IE 11 is not supported. For an optimal experience visit our site on another browser.

Biden’s land conservation program to rely on voluntary, local efforts

A new report leaves many details unanswered about how the government will use its dollars and federal powers to promote local conservation.
Montana Forests Struggle With Climate Change
A logged area of forest sits before a mountain range at Flathead Reservation, Montana, September 14, 2018. Chip Somodevilla / Getty Images file

The Biden administration will rely on “locally led and voluntary” efforts to meet President Joe Biden’s goal of conserving 30 percent of U.S. lands and waters by 2030, the administration said in a report released Thursday.

In his first days in office, Biden signed an executive order on "tackling the climate crisis" that established the "30 by 30" goal and tasked Cabinet officials with drafting a report on how to get there. Although environmental and conservation groups hailed the target as ambitious, the administration did not initially offer specifics about how it would meet that target or how conservation would be defined.

The report, titled "Conserving and Restoring America the Beautiful," offers the first look at how the administration believes it can meet the target. It calls on the administration to work with local and tribal governments to create more parks, expand fish and wildlife habitats, boost outdoor recreation and create incentives for fishers, farmers and forest owners to voluntarily conserve some of their land. 

"As the country works to recover and rebuild from the coronavirus pandemic and fully address the climate crisis, now is the time to develop and pursue a locally led, nationally scaled effort to conserve, connect, and restore the lands, waters, and wildlife upon which we all depend," says the report.

Developed by the Interior, Agriculture and Commerce departments and submitted to Biden’s National Climate Task Force, the report still leaves many details unanswered about how the government will use its dollars and federal powers to promote local conservation. Instead, it lays out principles it says will guide the effort over the next decade, including using Agriculture Department programs to incentivize conservation on working lands and avoiding infringement on Tribal sovereignty or private property rights.

Climate and environmental advocates say preserving 30 percent of U.S. lands and waters is critical for protecting biodiversity and endangered species, and will also help fight climate change, because healthy wildlands and oceans sequester carbon dioxide that’s released through human activity. In a memo last month, NRDC President Mitchell Bernard said the plan would “reduce nature’s decline and mitigate the impacts of climate change while ensuring all Americans have access to the natural world.”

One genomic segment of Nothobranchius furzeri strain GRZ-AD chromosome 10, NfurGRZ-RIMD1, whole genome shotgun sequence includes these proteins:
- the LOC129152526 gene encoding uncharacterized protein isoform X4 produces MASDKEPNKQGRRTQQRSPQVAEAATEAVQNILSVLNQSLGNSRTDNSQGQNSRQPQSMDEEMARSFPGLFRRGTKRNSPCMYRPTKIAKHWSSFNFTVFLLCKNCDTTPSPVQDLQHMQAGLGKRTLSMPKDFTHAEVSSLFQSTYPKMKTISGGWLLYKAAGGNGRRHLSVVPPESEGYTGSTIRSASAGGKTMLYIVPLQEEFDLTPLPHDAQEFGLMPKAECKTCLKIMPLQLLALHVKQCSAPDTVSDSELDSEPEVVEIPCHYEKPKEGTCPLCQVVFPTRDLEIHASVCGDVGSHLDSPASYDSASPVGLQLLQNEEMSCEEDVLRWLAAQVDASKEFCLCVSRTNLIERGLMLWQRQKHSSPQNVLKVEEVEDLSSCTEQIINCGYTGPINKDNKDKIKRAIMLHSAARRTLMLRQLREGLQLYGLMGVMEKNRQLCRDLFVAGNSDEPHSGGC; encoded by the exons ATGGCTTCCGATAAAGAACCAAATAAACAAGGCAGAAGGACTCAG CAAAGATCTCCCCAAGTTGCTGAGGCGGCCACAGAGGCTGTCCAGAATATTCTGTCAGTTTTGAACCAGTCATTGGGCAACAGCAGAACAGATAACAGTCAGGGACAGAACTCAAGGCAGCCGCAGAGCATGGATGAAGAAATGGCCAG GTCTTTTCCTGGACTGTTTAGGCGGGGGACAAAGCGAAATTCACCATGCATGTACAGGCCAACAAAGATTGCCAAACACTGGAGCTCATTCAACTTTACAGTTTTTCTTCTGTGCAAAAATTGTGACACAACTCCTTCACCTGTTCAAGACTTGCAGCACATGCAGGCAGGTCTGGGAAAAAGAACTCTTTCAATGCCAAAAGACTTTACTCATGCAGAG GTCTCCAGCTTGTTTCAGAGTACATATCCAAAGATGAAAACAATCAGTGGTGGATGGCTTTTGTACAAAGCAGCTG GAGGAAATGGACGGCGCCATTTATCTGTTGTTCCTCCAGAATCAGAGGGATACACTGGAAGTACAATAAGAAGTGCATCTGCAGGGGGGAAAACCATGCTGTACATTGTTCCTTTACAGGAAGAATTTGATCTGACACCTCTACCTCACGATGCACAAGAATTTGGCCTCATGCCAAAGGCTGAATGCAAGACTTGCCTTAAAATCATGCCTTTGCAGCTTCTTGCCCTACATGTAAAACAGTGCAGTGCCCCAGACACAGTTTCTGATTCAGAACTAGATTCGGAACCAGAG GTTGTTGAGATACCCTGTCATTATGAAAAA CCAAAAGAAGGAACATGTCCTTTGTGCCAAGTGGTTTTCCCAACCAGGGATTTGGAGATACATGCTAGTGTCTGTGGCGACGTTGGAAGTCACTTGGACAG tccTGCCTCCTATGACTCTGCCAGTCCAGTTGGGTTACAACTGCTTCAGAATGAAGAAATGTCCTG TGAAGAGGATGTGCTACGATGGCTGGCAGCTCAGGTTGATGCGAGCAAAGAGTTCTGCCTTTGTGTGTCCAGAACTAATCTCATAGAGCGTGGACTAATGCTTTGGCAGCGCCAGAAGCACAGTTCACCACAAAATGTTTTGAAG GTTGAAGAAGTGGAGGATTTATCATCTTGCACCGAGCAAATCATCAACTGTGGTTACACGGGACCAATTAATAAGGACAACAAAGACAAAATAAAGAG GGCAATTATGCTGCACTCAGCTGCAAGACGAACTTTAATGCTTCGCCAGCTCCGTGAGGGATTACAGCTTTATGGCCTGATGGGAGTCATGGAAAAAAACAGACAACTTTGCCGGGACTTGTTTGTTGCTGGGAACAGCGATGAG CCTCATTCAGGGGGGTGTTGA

But many Republicans and some landowners have voiced resistance to conserving such a large swath of U.S. lands and waters, describing it as overreach by the federal government. During a virtual forum that Republicans on the House Committee on Natural Resources held Monday, GOP lawmakers repeatedly described it as Biden’s “radical 30 by 30 land grab initiative.”

“In the West, we are all too familiar with government land grabs, and we can smell this one coming from a mile away,” Rep. Lauren Boebert, R-Colo., said in testimony that she appeared to deliver from the backseat of a vehicle.

The Biden administration approach, laid out in the report, appears to address those concerns by emphasizing the local and voluntary nature of the effort. Still, the Biden administration is expected to take other steps in the coming months to expand protected lands and waters under federal control. 

Interior Secretary Deb Haaland, for example, is weighing a decision on whether to vastly expand Utah’s Bears Ears National Monument and Grand Staircase-Escalante National Monument, restoring both to their previous size after they were slashed under former President Donald Trump.

CORRECTION (May 6, 2021, 1:05 p.m. ET): An earlier version of this article misstated what day the conservation report was released. It was released Thursday, not Wednesday.

CORRECTION (May 7, 12:48 p.m. ET): A photo caption in an earlier version of this article misstated the state where Flathead Reservation is located. It is in Montana, not Missouri.